According to a new study, grown-ups who do not get enough daily sleep may have beginnings of arteriosclerosis (hardening of the arteries), which can evolve into heart disease.
Inadequate sleep is quite common these days, up to one third of the general population suffer from it. It can be either of insufficient durations or too much sleep, usually of poor quality.
A large number of studies have attributed inadequate sleep to an increased risk of stroke and heart attack, but there are other conditions like depression that could influence this association, said co-author of the study – Dr. Chan-Won Kim of Sungkyunkwan University School of Medicine of Seoul.
Dr. Kim said that his team of researchers studied whether sleep of inadequate duration would be linked to early symptoms of heart disease in adults with healthy cardiovascular systems. More than 45,000 men and women with an average age of 42 participated in the study. They had to complete a questionnaire dealing with personal sleeping patterns and then had tests to detect whether they have calcium or plaque in the blood vessels leading to the heart, a sign that appears in the early stage of the disease. They also had to take tests that detected whether they have arterial stiffness in the legs, another sign of vascular aging.
The statistics in the questionnaires showed that the participants’ average sleep time was about 6.5 hours per night, with 85% of them claiming that their sleep quality is usually good. The Korean researchers considered that those participants with less than give hours of sleep per night were short sleepers, while those who got more than 8 hours to be long sleepers.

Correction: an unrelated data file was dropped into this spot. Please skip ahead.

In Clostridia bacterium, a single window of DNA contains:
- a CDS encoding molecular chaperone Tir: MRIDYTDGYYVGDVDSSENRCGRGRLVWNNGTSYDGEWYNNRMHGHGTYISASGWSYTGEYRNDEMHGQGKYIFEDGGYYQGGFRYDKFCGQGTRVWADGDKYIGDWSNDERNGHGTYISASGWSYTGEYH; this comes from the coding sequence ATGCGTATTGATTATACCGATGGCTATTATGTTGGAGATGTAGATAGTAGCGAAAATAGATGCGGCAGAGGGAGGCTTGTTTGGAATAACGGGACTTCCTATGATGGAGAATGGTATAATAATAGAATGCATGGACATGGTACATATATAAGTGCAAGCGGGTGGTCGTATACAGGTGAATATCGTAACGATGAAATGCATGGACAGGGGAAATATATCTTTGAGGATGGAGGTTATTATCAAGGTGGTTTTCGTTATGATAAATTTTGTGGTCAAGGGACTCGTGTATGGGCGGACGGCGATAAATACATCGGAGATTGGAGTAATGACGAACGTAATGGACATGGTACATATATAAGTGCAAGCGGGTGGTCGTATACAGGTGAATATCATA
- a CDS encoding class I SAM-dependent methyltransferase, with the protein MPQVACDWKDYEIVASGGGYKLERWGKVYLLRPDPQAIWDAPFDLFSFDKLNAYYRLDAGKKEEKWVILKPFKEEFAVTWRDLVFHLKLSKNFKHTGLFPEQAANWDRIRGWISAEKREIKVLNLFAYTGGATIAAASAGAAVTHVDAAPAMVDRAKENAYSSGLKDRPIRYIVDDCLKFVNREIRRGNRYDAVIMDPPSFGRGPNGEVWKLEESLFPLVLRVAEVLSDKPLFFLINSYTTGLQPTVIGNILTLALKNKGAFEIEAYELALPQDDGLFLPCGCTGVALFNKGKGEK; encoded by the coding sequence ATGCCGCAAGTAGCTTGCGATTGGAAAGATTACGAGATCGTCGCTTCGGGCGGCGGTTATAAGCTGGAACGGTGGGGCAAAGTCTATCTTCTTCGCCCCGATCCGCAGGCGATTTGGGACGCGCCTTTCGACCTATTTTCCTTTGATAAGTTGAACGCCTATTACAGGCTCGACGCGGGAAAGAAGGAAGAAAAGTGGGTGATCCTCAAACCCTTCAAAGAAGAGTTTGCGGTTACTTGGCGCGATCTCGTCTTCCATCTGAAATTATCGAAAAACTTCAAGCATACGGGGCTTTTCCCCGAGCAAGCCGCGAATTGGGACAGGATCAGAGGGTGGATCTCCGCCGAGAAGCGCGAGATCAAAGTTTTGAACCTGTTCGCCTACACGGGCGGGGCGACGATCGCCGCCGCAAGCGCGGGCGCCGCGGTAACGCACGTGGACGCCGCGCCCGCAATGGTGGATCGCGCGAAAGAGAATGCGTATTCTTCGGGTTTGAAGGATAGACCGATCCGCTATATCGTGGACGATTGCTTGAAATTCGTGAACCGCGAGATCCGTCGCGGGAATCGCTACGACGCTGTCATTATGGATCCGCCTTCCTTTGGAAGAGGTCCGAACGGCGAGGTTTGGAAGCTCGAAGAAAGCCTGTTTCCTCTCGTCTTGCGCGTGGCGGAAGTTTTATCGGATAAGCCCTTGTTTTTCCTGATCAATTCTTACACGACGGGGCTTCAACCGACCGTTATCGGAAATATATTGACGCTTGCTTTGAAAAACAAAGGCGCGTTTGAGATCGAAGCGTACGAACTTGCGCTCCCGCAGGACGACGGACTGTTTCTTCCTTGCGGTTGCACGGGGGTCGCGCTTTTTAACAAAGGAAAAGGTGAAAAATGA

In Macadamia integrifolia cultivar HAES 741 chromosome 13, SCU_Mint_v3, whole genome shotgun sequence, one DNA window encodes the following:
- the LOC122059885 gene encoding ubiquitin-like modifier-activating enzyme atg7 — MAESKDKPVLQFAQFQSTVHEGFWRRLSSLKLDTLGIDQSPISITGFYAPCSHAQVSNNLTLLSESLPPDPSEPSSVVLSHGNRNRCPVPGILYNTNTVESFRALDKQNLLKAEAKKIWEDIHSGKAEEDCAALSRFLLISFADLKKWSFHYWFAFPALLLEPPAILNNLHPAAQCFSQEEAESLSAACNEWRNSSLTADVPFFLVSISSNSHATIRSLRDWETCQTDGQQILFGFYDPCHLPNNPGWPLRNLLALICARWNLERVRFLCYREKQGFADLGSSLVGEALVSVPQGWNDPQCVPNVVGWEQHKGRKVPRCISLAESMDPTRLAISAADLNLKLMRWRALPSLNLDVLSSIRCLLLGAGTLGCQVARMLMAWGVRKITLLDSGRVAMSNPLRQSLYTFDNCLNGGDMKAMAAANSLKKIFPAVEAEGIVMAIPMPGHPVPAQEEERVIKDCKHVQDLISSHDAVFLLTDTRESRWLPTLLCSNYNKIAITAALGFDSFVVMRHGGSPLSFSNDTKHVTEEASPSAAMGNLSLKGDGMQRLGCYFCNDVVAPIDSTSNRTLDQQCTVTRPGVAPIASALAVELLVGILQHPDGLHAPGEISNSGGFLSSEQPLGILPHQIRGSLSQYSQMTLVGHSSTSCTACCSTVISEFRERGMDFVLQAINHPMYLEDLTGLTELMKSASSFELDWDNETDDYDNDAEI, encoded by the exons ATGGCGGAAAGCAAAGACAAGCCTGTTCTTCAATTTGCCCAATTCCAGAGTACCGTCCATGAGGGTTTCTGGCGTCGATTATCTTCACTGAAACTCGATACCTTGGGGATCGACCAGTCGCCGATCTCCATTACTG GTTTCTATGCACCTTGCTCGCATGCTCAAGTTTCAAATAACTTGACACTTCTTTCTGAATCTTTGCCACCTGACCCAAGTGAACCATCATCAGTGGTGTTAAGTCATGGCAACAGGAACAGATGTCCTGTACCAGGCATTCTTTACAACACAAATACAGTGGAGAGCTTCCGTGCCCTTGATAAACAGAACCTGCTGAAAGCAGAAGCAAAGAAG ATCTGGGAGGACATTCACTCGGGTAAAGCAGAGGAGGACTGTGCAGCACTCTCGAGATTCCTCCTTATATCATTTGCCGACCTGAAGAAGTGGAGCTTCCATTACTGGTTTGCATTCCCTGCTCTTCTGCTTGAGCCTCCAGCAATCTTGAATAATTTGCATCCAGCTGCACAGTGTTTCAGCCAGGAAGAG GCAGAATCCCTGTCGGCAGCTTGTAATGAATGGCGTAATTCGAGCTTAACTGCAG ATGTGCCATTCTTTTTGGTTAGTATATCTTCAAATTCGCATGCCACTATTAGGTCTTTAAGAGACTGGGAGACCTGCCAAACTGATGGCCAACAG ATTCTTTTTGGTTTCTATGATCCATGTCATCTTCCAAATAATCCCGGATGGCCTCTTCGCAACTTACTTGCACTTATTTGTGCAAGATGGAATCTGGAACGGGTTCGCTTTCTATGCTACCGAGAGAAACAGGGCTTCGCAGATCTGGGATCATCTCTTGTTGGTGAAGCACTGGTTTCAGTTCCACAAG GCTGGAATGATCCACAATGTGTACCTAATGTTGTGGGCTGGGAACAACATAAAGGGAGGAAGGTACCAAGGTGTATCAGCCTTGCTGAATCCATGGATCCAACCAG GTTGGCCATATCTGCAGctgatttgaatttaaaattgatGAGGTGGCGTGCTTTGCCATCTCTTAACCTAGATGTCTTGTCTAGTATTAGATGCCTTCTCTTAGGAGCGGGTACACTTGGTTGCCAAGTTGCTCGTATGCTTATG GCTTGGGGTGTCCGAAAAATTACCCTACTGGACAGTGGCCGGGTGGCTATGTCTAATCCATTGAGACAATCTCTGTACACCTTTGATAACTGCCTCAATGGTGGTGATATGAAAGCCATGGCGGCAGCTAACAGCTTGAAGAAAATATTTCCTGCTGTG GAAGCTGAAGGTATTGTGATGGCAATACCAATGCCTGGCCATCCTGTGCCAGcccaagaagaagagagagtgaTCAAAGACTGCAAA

The researchers found that short sleepers had 50% more calcium in the artery leading to the heart than those who slept for about 7 hours per night. Contrary to the expectations, long sleepers had 70% more calcium in their coronary arteries than those who slept for 7 hours per night. All these numbers were calculated after the results of arteriosclerosis, vascular biology and thrombosis were carefully analyzed.
The participants who reported poor sleep quality also had more calcium deposited on their coronary arteries.
The scientists have concluded that people who sleep for about 7 hours per night have the healthiest hearts. Dr. Kim warns however that we should not make the assumption that everybody’s circadian rhythm works by the same pattern, and said that for some people 7 hours of night might not be enough, and it could lead to chronical chronic fatigue.
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